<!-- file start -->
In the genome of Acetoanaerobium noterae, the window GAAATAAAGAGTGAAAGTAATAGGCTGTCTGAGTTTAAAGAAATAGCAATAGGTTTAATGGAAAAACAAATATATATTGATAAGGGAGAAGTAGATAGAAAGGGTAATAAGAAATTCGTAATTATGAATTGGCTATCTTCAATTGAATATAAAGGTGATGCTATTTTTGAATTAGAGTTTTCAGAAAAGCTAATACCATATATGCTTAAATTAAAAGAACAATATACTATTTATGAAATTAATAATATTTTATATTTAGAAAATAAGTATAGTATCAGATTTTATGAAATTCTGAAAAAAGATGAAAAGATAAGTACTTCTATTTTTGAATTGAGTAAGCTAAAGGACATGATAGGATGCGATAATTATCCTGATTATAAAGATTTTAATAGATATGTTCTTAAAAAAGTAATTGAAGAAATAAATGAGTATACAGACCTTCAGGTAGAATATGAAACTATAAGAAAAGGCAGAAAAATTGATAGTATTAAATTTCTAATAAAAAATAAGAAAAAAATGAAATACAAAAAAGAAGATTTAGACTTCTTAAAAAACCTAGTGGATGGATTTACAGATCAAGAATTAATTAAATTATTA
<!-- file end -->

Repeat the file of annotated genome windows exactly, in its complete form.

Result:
In the genome of Acetoanaerobium noterae, the window GAAATAAAGAGTGAAAGTAATAGGCTGTCTGAGTTTAAAGAAATAGCAATAGGTTTAATGGAAAAACAAATATATATTGATAAGGGAGAAGTAGATAGAAAGGGTAATAAGAAATTCGTAATTATGAATTGGCTATCTTCAATTGAATATAAAGGTGATGCTATTTTTGAATTAGAGTTTTCAGAAAAGCTAATACCATATATGCTTAAATTAAAAGAACAATATACTATTTATGAAATTAATAATATTTTATATTTAGAAAATAAGTATAGTATCAGATTTTATGAAATTCTGAAAAAAGATGAAAAGATAAGTACTTCTATTTTTGAATTGAGTAAGCTAAAGGACATGATAGGATGCGATAATTATCCTGATTATAAAGATTTTAATAGATATGTTCTTAAAAAAGTAATTGAAGAAATAAATGAGTATACAGACCTTCAGGTAGAATATGAAACTATAAGAAAAGGCAGAAAAATTGATAGTATTAAATTTCTAATAAAAAATAAGAAAAAAATGAAATACAAAAAAGAAGATTTAGACTTCTTAAAAAACCTAGTGGATGGATTTACAGATCAAGAATTAATTAAATTATTA